Bob was then presented with a commemorative bottle of wine, engraved with the words Complete Gamer Bob Gibson. "Another thing sports taught me," Gibson said jokingly when presented with the commemorative bottle, "was drinking some of the finer things in life." 

Zach, who plays Gibson in the Complete Gamer music video took the opportunity to let Gibson know how much he inspired him. "It was an honor, I used to mock your style playing t-ball growing up, it was amazing being you for a day." 

The final question asked of Gibson was "what would you say to someone to help them push through hardships in any avenue?" 

"Try to be the best that you can possibly be." Gibson said,  "I strived to be the best, I didn’t get there but I sure tried. I had a brother who expected me to be better, when you grow up and you have someone pushing you it inspires you to be better." he goes on to say, "It takes a lot of hard work, it’s a cliché that says - you can do whatever you want to do- well you can't really do whatever you want to do, but if you put in a lot of work your chances are a lot better."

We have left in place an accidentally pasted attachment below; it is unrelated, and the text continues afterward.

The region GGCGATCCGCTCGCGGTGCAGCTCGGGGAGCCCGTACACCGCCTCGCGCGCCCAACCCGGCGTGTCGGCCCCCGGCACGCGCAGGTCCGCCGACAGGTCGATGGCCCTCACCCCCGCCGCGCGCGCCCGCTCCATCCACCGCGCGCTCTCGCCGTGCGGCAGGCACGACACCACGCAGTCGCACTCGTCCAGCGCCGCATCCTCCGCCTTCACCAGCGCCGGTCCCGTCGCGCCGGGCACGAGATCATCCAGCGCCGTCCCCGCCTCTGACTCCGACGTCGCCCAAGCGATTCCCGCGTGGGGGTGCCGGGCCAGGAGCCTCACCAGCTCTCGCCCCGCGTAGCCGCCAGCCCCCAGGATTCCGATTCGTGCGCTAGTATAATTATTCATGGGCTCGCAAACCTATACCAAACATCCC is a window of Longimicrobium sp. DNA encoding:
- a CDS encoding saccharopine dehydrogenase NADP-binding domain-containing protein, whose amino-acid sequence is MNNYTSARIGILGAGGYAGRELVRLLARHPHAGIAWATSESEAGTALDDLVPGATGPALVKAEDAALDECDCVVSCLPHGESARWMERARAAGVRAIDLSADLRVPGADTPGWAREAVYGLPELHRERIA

Brian Owens
UMSL Host Hamilton Lunch & Learn

Students from North County schools were able to experience a once in a lifetime opportunity to meet the cast of the hit Broadway Show Hamilton. This was made possible in part to Brian Owens and Michael Smith, who were able organize the event as a Lunch and Learn on UMSL's campus.  

Hamilton is an American Musical that is sung- and rapped about the life of American Founding Father Alexander Hamilton with music and lyrics. It is based on a book by Lin-Manuel Miranda, inspired by the 2004 biography Alexander Hamilton by historian Ron Chernow.